Such surveys are expensive (easily in the tens of thousands of dollars), and the facts of this case may make it difficult for plaintiffs to collect favorable consumer survey data that is considered sufficiently reliable by the assigned judge. For example, consumers may interpret “100% Grated Parmesan Cheese” to mean that the grated cheese elements of this product are indeed 100 percent parmesan cheese, and that cellulose was added not to adulterate or “dilute” the cheese, but simply to make it more usable. Kraft Heinz will have a good case to make as to the legitimate purpose of the cellulose, the authenticity of the cheese portions of the product, and may even be able to produce a countervailing survey of its own.

There exist other facts as well that would seem to undermine claims of deception. There are no allegations that the grated cheese portion of this product is not all parmesan cheese (as opposed to other cheeses), or that the cellulose is unsafe, undisclosed, not compliant with FDA regulations, or has no function but to “extend” the amount of product in the container. Kraft Heinz can point to the ingredients listing which clearly indicates the addition of “cellulose powder.”

Perhaps the most challenging part of this case for the plaintiffs will be adducing a damages methodology that comports with Comcast. It is unlikely that the plaintiffs will be able to seek a full refund for product purchased by the putative class since courts typically find such products to have some benefit to consumers, which here would be an otherwise safe and wholesome cheese product. Instead, the plaintiffs’ counsel will have to adduce expert testimony as to the “price premium” supposedly paid by putative class members for the Kraft Heinz product over “comparable” products.

Such analyses in other “food court” cases have involved hedonic regression and conjoint analysis from the field of econometrics. In the past, the plaintiffs’ counsel have struggled to accumulate sufficient data and to employ a credible class-wide damages methodology to obtain class certification in accordance with the Comcast requirements. The concepts are difficult to understand and apply, and here, plaintiffs’ counsel will have to find competing products that either contain no or less cellulose, and which are less expensive than this widely distributed national brand.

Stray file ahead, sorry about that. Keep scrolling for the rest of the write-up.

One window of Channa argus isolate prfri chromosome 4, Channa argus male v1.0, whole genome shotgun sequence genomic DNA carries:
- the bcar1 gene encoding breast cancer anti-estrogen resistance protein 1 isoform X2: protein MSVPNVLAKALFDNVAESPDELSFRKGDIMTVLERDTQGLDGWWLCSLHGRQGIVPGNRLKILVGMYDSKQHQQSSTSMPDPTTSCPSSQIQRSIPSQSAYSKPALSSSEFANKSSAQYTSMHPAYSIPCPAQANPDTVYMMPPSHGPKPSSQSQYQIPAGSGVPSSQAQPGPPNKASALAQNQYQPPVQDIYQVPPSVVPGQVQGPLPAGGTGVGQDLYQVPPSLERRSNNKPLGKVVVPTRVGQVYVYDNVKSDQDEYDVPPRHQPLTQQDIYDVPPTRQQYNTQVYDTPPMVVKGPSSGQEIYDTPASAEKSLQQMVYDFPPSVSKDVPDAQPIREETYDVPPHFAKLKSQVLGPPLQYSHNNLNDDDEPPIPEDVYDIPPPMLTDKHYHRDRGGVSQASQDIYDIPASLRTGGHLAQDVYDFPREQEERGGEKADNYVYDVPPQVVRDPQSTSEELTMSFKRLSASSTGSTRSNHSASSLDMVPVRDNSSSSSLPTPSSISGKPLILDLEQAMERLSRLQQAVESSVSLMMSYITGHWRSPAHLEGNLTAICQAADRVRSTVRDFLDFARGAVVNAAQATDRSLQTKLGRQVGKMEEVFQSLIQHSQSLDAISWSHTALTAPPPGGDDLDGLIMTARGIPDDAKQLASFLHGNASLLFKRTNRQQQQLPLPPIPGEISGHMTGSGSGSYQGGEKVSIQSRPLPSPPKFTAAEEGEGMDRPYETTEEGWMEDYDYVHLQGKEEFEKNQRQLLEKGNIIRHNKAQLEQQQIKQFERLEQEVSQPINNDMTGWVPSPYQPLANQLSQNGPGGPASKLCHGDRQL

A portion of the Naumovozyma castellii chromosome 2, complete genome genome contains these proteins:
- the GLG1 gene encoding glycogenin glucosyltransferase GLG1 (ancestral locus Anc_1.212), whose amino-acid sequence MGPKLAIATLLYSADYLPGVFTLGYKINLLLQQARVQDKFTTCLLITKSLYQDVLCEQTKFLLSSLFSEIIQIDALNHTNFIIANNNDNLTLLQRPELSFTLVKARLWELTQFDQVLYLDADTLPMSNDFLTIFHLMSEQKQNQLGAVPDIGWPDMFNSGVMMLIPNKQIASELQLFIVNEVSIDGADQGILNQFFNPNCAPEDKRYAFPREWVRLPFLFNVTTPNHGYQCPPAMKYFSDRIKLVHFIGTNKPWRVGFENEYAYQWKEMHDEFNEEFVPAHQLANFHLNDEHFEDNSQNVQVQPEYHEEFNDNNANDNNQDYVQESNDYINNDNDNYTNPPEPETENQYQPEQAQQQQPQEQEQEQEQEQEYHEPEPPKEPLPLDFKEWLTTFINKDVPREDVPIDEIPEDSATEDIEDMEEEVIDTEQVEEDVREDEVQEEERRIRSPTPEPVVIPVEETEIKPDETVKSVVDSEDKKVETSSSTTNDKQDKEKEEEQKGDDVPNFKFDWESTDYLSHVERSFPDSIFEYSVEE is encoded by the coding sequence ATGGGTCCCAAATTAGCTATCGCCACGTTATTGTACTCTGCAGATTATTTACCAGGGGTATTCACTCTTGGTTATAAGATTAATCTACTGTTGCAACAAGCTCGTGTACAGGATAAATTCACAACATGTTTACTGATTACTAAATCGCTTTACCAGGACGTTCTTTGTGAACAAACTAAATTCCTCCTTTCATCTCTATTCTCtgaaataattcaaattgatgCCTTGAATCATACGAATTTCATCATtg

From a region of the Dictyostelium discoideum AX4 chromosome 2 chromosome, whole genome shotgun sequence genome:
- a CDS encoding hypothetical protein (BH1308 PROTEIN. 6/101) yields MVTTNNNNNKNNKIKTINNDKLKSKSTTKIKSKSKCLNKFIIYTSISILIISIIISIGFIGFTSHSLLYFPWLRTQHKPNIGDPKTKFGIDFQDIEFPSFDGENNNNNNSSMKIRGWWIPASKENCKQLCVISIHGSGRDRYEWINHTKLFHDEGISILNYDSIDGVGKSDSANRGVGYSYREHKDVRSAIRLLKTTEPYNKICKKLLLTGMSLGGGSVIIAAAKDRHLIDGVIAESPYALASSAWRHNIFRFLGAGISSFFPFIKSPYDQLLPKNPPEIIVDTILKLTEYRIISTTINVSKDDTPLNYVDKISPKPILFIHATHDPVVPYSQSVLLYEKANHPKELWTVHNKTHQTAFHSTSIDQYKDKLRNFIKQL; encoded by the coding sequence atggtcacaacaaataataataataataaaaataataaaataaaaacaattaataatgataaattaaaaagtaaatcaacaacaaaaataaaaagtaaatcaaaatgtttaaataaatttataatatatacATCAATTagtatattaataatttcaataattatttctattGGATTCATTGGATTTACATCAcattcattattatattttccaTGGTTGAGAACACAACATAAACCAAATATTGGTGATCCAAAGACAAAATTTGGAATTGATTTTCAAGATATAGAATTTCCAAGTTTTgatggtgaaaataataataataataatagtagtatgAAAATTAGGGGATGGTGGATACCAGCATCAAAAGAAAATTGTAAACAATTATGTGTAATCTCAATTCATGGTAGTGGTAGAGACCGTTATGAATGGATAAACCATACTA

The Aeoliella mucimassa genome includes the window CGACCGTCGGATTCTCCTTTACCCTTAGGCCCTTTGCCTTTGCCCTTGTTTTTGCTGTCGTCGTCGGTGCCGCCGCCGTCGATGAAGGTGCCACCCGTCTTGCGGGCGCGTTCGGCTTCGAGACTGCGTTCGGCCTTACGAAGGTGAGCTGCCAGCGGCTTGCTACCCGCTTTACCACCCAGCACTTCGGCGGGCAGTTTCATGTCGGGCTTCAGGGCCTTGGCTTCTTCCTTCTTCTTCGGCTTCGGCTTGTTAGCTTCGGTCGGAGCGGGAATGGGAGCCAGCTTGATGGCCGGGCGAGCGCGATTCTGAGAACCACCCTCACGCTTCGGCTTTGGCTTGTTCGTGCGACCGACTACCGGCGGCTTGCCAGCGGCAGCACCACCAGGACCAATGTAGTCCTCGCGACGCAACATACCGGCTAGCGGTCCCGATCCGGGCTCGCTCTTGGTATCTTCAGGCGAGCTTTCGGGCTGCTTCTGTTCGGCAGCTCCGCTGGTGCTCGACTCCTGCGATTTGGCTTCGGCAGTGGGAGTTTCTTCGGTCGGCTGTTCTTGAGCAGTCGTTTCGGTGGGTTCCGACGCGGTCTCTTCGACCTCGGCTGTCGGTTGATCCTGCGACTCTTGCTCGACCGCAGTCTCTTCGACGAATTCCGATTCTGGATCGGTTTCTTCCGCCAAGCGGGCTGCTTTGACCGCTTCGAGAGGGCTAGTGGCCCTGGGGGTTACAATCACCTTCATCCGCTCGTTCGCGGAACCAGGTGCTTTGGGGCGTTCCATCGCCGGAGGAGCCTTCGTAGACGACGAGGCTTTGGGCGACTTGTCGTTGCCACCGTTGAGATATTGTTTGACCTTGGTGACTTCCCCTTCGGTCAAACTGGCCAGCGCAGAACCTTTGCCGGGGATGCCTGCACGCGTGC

This case seems to be one in a series of cases or reports involving parmesan cheese lately. For example, Walmart recently was sued in a New York federal court by a purported class of consumers for deception as to its “Great Value” 100 percent parmesan cheese. The charging allegations were similar to the Kraft Heinz case here, but the cellulose allegedly was higher, 7 to 10 percent.

Prior to both of these cases, the FDA found in the fall of 2015 that three “Market Pantry” brand “100 percent parmesan cheese” products distributed in thousands of retail stores by the Castle Cheese company contained no parmesan cheese at all, but rather Swiss, mozzarella, white cheddar and cellulose. Misdemeanor criminal charges were filed against key executives of this company for adulteration and misbranding under the federal Food, Drug & Cosmetics Act. This case is in a category apart from the other cases, but may serve to illustrate how governmental action can garner attention to a particular food category from the food court plaintiffs’ bar.

Passing off of a mixture of cheeses as parmesan cheese as alleged in the Castle Cheese case is a classic illustration of “food fraud.” The Grocery Manufacturers Association estimates that food fraud can cost the economy roughly $10 billion to $15 billion per year. So while food fraud is a serious problem in our food supply chain, the allegations against Kraft Heinz and Walmart that may have been inspired by Castle Cheese do not appear to fall into this category, and pose significant problems of proof of deception and damages to purported class counsel.

One thing is for certain — notions of “shopping for a lawsuit” and the “food court” appear here to stay for the foreseeable future.